What is the ideal desk chair? It turns out that is a very hard question to answer and one that we’ve been exploring for over 35 years. For us it has always been a question of ergonomics – that fascinating place where people and their tools interact. In fact, the late Bill Stumpf spent 11 years studying how the human body could sit comfortably, how we interact with not just our chairs but also the work surface and our work tools. The result was the Ergon chair which went public in 1976 and is still produced (for more check out the chair slideshow over on Discover).
Today Gretchen Gscheidle, Director of Insight and Exploration, for Herman Miller, who helped Bill Stumpf and Jeff Weber develop products including the Aeron and Embody, continues our research into ergonomics. Gscheidle, who trained as an industrial designer and product developer, is a member of the Human Factors and Ergonomics Society and represents Herman Miller on the Office Ergonomics Research Committee. She knows a thing or two about sitting.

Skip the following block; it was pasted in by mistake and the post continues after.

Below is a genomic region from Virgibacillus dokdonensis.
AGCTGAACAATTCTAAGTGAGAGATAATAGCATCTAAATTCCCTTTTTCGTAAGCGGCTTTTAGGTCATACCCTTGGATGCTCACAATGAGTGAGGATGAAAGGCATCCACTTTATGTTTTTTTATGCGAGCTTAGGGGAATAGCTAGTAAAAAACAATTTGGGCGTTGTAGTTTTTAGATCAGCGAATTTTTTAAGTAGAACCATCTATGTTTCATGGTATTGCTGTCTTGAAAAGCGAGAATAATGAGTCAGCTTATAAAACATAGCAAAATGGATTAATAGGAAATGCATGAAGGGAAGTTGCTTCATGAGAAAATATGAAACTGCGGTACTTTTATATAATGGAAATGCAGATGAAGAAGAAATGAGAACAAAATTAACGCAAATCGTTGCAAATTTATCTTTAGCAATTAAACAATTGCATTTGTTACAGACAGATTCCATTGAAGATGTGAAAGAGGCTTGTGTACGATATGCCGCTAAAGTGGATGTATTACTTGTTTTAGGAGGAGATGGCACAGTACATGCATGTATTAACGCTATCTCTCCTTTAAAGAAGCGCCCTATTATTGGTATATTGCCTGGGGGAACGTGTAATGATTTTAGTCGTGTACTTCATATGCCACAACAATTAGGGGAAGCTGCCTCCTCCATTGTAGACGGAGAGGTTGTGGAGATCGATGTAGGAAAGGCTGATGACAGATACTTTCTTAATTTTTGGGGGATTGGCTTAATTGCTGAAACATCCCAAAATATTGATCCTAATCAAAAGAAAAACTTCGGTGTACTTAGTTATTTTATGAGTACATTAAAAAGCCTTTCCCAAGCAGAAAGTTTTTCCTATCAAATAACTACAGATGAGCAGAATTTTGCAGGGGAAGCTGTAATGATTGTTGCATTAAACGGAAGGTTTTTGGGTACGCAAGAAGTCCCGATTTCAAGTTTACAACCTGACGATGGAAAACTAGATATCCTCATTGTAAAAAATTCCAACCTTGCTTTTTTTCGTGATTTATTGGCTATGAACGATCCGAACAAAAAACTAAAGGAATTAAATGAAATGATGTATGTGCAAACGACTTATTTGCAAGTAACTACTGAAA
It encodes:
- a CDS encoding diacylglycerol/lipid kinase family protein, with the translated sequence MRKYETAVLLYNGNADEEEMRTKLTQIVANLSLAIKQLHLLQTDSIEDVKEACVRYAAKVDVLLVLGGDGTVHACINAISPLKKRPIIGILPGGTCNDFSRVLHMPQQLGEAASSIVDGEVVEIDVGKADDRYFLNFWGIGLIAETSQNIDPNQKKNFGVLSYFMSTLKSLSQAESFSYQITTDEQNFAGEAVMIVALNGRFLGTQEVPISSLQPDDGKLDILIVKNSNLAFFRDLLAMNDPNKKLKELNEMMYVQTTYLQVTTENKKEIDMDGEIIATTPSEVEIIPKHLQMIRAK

1. How do you choose an ergonomically-correct chair? Should you match the chair to the kind of back problem you may have? There are 3 rules in ergonomics, seating and otherwise: fit the user, fit the task, allow postural change and movement. The fitting depends on your body – size, shape, proportions. I for one have a long torso, short arms, so I’m extra focused on armrest height.
You must sit in the chair. If you have chronic issues or even temporary discomforts, yes, you’re going to gravitate toward those chairs that deliver the support where you need it. Fitting also requires “tuning” the chair’s adjustments. There’s often an “ah-ha” when you know everything just feels “right.”
There are plenty of pre-conceptions about what that should be. I encourage people to approach seating with an open mind – there are some amazing technologies in seating – and get some expert advice in the process.
Then you also have to take into consideration what tasks you’re going to be doing in the chair. Reclining is healthy for the back in that it offloads the weight of the upper back onto the chair – but you can’t do that if you’re sitting on an exercise ball, as some people choose to at work. Conversely, if you’re looking through a microscope or needing to look down at your hands as you’re sorting materials, reclining doesn’t do you much good there.
Finally, you need to keep moving so you don’t want to be locked into one posture the way that, say a race car driver is in a custom-molded seat.